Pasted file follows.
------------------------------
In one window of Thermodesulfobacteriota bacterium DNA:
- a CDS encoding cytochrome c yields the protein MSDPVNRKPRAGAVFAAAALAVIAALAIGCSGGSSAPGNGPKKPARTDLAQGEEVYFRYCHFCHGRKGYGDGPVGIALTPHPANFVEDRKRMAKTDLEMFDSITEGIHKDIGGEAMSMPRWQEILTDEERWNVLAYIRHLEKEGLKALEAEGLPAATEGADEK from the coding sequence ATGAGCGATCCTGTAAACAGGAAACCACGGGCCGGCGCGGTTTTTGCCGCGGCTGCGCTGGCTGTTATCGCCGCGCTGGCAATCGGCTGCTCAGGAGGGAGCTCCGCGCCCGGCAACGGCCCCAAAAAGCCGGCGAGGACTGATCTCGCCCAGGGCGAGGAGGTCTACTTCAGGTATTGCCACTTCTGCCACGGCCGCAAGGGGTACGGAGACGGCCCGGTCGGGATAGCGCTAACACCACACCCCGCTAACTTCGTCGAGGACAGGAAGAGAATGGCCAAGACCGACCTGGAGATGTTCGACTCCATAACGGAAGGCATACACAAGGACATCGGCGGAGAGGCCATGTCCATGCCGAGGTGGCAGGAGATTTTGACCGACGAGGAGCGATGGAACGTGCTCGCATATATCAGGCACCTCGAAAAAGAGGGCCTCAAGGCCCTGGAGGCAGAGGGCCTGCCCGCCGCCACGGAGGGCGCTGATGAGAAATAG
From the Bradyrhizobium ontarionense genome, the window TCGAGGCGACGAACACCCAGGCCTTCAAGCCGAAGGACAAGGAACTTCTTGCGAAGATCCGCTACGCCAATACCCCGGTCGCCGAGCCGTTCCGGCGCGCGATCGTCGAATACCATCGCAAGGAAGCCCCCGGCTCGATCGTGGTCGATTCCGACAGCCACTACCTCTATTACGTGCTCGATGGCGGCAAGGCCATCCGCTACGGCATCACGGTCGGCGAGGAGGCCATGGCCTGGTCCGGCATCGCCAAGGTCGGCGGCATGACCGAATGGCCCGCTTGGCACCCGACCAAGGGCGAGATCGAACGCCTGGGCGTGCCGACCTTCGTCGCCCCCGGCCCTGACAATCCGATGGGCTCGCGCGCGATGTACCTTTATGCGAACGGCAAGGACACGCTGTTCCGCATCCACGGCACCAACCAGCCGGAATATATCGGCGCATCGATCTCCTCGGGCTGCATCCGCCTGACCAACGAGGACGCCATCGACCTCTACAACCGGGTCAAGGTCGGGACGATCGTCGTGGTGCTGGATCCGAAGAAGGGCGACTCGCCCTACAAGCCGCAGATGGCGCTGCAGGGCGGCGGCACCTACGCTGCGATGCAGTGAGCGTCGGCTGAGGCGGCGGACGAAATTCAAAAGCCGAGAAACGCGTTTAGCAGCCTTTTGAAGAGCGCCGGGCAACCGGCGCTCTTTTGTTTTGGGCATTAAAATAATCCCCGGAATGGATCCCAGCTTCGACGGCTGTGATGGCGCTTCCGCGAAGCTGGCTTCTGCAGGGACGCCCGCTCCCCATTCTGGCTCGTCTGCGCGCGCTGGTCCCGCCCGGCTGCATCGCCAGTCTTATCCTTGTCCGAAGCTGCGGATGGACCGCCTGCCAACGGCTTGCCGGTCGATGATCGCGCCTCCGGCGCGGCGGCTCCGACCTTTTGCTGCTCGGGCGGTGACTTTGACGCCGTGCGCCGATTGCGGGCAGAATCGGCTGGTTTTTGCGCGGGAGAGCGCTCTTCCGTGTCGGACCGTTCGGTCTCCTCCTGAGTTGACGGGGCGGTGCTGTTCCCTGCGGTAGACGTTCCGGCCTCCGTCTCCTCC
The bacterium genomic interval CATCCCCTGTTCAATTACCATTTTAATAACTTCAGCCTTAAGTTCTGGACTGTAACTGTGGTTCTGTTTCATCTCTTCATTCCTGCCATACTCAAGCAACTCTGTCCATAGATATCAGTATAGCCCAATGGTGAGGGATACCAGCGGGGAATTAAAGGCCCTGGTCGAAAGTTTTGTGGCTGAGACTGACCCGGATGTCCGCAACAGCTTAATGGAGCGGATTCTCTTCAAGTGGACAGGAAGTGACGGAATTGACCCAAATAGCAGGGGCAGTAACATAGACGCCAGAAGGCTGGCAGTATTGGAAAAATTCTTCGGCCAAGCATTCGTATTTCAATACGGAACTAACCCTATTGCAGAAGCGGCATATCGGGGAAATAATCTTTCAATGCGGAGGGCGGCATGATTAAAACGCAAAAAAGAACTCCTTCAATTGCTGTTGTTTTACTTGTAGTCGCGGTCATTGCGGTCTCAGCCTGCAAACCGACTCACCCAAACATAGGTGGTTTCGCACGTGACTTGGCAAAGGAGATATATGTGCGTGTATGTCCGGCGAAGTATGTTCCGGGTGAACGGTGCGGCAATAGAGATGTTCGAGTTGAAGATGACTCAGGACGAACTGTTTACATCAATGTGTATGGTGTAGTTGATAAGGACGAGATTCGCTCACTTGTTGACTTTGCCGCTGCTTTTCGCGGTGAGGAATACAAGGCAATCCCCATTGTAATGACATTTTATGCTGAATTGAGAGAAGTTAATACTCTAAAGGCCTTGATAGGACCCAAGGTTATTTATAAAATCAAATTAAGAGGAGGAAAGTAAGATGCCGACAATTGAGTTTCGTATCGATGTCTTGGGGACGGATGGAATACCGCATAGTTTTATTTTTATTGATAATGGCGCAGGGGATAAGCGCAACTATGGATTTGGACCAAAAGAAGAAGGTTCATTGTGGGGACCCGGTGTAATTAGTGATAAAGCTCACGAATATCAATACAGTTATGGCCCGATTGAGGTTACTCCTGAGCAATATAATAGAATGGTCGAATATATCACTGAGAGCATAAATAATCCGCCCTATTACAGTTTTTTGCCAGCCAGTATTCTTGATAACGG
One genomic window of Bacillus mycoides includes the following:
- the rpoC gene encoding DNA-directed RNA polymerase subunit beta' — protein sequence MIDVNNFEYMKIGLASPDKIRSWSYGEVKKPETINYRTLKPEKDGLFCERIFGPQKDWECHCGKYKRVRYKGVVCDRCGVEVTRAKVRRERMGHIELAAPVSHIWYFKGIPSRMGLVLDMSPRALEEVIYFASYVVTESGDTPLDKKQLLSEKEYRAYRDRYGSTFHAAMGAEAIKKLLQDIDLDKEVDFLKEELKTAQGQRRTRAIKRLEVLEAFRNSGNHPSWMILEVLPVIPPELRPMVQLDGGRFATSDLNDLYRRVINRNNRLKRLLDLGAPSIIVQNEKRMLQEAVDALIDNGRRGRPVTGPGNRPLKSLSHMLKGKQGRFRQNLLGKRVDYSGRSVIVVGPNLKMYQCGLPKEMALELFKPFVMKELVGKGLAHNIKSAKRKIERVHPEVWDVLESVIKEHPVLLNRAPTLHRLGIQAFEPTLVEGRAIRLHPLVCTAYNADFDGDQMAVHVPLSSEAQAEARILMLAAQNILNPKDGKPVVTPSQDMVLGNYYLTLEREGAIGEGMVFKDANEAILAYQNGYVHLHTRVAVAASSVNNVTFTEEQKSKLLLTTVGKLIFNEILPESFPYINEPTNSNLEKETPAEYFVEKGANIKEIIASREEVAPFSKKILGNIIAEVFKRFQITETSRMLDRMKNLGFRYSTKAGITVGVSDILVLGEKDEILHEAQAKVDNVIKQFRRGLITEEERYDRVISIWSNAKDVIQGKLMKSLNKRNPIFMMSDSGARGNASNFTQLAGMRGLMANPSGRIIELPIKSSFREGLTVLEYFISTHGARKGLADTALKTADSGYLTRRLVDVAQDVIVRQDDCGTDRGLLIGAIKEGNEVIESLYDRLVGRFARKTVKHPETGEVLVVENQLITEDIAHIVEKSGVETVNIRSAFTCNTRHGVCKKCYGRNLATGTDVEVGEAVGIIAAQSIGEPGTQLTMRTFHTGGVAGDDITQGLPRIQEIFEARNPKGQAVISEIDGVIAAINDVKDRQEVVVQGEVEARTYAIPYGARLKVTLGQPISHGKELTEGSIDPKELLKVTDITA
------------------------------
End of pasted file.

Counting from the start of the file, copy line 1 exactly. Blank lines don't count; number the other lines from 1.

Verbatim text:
In one window of Thermodesulfobacteriota bacterium DNA: